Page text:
Truitt, Patrick. Development of the Ultra-Low Loss SuperconductingResonators Integrated with Detectors for Frequency-Domain Multiplexing Readout of Future Cosmic Microwave Background Experiments (Final Report). United States.
Truitt, Patrick. 2020. "Development of the Ultra-Low Loss SuperconductingResonators Integrated with Detectors for Frequency-Domain Multiplexing Readout of Future Cosmic Microwave Background Experiments (Final Report)". United States.
@article{osti_1742084,
title = {Development of the Ultra-Low Loss SuperconductingResonators Integrated with Detectors for Frequency-Domain Multiplexing Readout of Future Cosmic Microwave Background Experiments (Final Report)},
author = {Truitt, Patrick},
abstractNote = {In 2015, the Cosmic Microwave Background (CMB) community started planning CMB Stage IV (CMBS4), which aims to make definitive measurements of the early universe with ~500,000 detectors. To reach this number of detectors, the CMB-S4 Concept Definition Task Force found that “Investment is needed in proving process uniformity and reproducibility in TES polarimeter fabrication. In addition, cost reduction could potentially be achieved…by exploring commercial fabrication options.” As part of this effort, Dr. Aritoki Suzuki of Lawrence Berkeley National Laboratory (LBNL) began working with Seeqc, Inc. (formerly a division of HYPRES, Inc.) on fabrication of antenna coupled transition edge sensor (TES) bolometers at Seeqc’s commercial Niobium foundry. Phase I was a study in integrating low loss superconducting resonators on the same wafer as the bolometer arrays for frequency domain multiplexing (FDM). In Phase II, we made several achievements advancing Seeqc’s ability to fabricate high quality TES detector wafers. First, we transitioned the remaining fabrication steps from LBNL to Seeqc and demonstrated complete end-to-end commercial fabrication of TES detector wafers. Second, we demonstrated an ability to optimize fabrication steps, including developing a low loss/low stress SiN film that balances the need for high optical efficiency with the need for low film stress. Finally, we showed that integrated LC resonators, redesigned for higher frequencies, can be used to measure the RF loss tangent in the detector wafer’s SiN dielectric, which can be used for process monitoring during high throughput detector fabrication runs. As a result of our Phase II efforts, we are able to manufacture antenna coupled TES bolometer arrays that meet CMB experiment requirements in terms of T_C, detector efficiency, and saturation power. And we have demonstrated able to fabricate detectors that can couple to all three leading readout methods (frequency domain multiplexing (FDM), time domain multiplexing (TDM) and microwave SQUID multiplexing (μmux).},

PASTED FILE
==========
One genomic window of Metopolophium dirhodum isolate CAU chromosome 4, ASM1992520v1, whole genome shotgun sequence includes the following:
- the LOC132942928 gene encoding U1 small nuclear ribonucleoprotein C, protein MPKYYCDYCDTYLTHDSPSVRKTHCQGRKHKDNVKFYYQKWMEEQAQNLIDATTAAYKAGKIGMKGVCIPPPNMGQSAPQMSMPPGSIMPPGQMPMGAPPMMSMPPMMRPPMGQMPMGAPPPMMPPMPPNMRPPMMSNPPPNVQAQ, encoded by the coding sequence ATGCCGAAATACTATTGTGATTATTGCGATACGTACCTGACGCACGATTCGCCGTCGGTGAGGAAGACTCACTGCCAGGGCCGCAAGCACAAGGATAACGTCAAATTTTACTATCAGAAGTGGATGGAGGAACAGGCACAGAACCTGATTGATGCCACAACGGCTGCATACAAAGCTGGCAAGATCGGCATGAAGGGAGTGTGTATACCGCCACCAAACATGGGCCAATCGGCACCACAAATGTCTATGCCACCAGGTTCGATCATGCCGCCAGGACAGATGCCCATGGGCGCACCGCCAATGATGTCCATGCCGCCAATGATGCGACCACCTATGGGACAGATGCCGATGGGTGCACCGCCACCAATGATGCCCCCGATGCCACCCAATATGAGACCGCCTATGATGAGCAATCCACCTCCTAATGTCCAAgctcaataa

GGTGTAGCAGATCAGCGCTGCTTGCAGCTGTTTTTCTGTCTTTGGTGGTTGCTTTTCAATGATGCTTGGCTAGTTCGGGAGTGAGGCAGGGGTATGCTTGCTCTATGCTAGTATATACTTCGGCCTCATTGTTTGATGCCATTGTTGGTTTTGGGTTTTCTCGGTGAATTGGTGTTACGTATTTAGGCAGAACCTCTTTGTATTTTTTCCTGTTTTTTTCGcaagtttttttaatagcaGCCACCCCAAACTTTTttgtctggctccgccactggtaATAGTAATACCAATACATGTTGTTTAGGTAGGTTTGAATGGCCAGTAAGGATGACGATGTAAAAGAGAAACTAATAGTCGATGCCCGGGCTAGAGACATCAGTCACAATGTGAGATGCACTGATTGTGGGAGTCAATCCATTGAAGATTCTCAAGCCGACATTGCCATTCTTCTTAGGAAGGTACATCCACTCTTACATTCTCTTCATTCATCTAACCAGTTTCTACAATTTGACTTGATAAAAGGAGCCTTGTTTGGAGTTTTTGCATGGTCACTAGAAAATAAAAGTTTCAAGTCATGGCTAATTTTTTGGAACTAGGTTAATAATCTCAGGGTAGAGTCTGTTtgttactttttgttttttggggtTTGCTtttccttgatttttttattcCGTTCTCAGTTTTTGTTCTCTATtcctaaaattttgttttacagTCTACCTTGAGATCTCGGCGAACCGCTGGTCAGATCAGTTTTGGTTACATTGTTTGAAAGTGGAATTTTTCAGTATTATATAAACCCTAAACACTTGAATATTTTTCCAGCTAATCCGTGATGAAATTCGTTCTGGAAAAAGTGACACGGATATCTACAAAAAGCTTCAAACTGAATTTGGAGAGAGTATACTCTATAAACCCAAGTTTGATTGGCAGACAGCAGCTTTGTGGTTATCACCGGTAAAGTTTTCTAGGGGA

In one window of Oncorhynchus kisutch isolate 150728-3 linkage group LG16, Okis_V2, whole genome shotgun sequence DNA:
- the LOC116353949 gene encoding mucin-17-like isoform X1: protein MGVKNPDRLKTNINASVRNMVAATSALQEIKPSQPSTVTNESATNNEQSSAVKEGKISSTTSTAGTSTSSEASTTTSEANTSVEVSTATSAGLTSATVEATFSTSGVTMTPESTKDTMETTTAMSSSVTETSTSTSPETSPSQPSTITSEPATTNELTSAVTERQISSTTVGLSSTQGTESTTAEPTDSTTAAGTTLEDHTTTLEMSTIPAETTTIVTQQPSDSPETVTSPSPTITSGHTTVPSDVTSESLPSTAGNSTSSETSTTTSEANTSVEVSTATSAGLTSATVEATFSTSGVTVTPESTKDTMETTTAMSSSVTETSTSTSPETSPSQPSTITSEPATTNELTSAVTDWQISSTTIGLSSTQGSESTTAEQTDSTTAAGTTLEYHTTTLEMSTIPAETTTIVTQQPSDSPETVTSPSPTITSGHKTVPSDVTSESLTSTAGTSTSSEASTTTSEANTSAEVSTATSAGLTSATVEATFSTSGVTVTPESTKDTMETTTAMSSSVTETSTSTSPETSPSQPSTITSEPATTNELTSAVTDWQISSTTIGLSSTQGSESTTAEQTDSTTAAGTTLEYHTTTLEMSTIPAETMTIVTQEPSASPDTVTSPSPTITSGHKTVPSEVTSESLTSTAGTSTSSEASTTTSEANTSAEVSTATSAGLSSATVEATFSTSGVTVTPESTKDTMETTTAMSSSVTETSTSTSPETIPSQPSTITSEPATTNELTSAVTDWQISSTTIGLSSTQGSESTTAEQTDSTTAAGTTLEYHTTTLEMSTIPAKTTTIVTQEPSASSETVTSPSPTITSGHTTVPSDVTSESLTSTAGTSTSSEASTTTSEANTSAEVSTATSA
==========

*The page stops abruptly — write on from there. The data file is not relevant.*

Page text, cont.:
doi = {},
url = {https://www.osti.gov/biblio/1742084}, journal = {},
number = ,
volume = ,
place = {United States},
year = {2020},
month = {12}
}

Technical Report:
This technical report may be released as soon as September 7, 2022
Other availability